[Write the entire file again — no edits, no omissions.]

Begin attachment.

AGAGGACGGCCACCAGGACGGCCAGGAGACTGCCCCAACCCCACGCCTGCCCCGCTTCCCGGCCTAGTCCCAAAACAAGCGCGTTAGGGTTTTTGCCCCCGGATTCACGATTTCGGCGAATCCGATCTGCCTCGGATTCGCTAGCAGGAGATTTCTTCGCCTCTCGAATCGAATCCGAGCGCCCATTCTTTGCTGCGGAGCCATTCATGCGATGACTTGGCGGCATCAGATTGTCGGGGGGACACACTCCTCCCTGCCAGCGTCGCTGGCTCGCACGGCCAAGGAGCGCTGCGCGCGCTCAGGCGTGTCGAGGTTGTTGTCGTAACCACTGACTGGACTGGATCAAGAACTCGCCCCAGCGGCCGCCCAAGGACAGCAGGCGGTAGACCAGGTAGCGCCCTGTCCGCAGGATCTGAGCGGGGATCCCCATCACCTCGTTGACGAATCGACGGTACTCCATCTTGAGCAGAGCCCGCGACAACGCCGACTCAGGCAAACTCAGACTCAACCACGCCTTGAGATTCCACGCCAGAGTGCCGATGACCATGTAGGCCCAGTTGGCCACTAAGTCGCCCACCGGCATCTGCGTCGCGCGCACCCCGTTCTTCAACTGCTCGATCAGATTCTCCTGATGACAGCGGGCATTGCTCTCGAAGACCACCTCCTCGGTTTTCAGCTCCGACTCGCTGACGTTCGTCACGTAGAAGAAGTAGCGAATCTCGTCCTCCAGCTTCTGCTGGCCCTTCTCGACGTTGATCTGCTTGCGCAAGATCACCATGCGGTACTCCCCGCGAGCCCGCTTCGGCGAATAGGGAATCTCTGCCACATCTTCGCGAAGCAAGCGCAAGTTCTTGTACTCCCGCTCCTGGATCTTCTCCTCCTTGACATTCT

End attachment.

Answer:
AGAGGACGGCCACCAGGACGGCCAGGAGACTGCCCCAACCCCACGCCTGCCCCGCTTCCCGGCCTAGTCCCAAAACAAGCGCGTTAGGGTTTTTGCCCCCGGATTCACGATTTCGGCGAATCCGATCTGCCTCGGATTCGCTAGCAGGAGATTTCTTCGCCTCTCGAATCGAATCCGAGCGCCCATTCTTTGCTGCGGAGCCATTCATGCGATGACTTGGCGGCATCAGATTGTCGGGGGGACACACTCCTCCCTGCCAGCGTCGCTGGCTCGCACGGCCAAGGAGCGCTGCGCGCGCTCAGGCGTGTCGAGGTTGTTGTCGTAACCACTGACTGGACTGGATCAAGAACTCGCCCCAGCGGCCGCCCAAGGACAGCAGGCGGTAGACCAGGTAGCGCCCTGTCCGCAGGATCTGAGCGGGGATCCCCATCACCTCGTTGACGAATCGACGGTACTCCATCTTGAGCAGAGCCCGCGACAACGCCGACTCAGGCAAACTCAGACTCAACCACGCCTTGAGATTCCACGCCAGAGTGCCGATGACCATGTAGGCCCAGTTGGCCACTAAGTCGCCCACCGGCATCTGCGTCGCGCGCACCCCGTTCTTCAACTGCTCGATCAGATTCTCCTGATGACAGCGGGCATTGCTCTCGAAGACCACCTCCTCGGTTTTCAGCTCCGACTCGCTGACGTTCGTCACGTAGAAGAAGTAGCGAATCTCGTCCTCCAGCTTCTGCTGGCCCTTCTCGACGTTGATCTGCTTGCGCAAGATCACCATGCGGTACTCCCCGCGAGCCCGCTTCGGCGAATAGGGAATCTCTGCCACATCTTCGCGAAGCAAGCGCAAGTTCTTGTACTCCCGCTCCTGGATCTTCTCCTCCTTGACATTCT